The dilema of a smoker with COPD

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Smoking is a main contributing factor to developing COPD and there has been an ongoing debate as to whether Oxygen therapy should be prescribed to patients who are still smoking.
The reasons that oxygen might not be allowed are because in the presence of oxygen, things (like oxygen tubing, facial hair, clothing) are much more flammable and patients have set fire to their heads resulting in serious burns and occasionally even death.
Oxygen therapy is delivered through plastic tubes that go up the patients’ nostrils. Quite a lot of oxygen comes out of the nostrils and effectively bathes the face, head and clothing. Patients have set fire to themselves when not smoking, for example lighting stoves, and one patient was killed when an e-cigarette exploded.
The tubes that the oxygen goes through are made of PVC which is quite flammable and releases highly flammable vinyl chloride gas when it burns.
There is no safe way to smoke when using home oxygen. Until patients quit, they can practice safer smoking. Should an individual need to smoke, it’s important to first turn off the tank, and wait 10 full minutes before going outside to smoke. This practice should decrease the amount of oxygen in the home and on the person. The best way for patients to protect themselves, their families, neighbours, and emergency responders is to quit smoking.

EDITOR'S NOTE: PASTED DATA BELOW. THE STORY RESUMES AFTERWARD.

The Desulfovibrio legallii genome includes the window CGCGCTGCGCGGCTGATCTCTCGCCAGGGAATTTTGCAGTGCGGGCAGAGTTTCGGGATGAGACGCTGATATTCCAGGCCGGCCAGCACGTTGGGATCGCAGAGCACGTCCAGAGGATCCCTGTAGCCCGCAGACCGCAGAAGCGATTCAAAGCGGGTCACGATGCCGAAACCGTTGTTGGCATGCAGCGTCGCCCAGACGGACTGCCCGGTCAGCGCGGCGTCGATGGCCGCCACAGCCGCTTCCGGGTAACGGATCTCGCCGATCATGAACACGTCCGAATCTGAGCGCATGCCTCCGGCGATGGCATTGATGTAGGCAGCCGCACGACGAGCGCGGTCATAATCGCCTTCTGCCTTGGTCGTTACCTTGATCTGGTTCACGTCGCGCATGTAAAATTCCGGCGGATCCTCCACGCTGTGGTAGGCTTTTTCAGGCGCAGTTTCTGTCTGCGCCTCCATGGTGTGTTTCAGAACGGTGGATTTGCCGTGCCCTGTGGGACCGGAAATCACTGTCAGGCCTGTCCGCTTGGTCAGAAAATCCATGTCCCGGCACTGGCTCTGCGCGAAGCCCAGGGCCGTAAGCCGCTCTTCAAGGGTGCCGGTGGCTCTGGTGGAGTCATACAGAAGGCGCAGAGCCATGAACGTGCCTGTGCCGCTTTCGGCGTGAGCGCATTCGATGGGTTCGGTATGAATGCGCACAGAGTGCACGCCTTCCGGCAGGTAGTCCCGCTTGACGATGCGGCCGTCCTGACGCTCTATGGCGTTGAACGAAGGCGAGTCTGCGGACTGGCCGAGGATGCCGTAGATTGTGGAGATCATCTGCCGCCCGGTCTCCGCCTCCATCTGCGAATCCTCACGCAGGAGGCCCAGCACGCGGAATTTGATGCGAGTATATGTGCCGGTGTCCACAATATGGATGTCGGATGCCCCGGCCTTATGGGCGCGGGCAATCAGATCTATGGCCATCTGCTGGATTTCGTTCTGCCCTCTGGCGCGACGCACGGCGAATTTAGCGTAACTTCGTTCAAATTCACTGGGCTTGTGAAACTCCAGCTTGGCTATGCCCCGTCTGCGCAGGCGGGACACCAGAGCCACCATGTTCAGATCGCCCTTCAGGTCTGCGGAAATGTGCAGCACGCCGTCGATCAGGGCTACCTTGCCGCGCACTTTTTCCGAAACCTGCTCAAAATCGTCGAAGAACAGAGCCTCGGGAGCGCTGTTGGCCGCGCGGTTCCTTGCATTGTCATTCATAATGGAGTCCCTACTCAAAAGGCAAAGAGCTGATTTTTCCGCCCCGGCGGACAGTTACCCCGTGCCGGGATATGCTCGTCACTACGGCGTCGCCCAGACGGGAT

Oxygen is a fundamental requirement for life and therefore taking away oxygen from a patient who will die without it is difficult and perhaps immoral, bringing into consideration other aspects of smoking.
Smokers quite often blame themselves for developing an illness where they are a burden on their families and often feel anxious, depressed and guilty. Oxygen therapy provides relief from some of the anxiety, but sadly effective psychological support is often lacking and oxygen is a kind of substitute.
The benefits from reducing smoking, such as fewer deaths and diseases of the heart and lungs can be discounted by 0% to offset the loss in pleasure that smokers suffer when they quit.  For many smokers the fear of losing that pleasure from smoking and perhaps enjoying life a lot less is justifiable in perhaps dying sooner.
Patients are told not to smoke, but recent surveys show the percentage of home oxygen users still smoking to be between 14 and 51%. The use of a less combustible material for cannula tubing and a more efficient oxygen delivery system may reduce the incidence of such burns. Another suggestion would be labelling the oxygen cylinders with large stickers emphasizing the danger of smoking in the presence of oxygen.
In summary there are grave risks that COPD patients take if they smoke on oxygen therapy, such as a detrimental effect on health and disease progression and the risk of burns to themselves and others.  However many find that oxygen therapy and the continuation of smoking improves their quality of life, both from the benefits of oxygen therapy and the pleasure obtained from smoking. There is a debate as to whether the importance of a patient’s choice to choose how they live and die is outweighed by the possible risks and dangers to themselves and others.

References: http://abetternhs.wordpress.com

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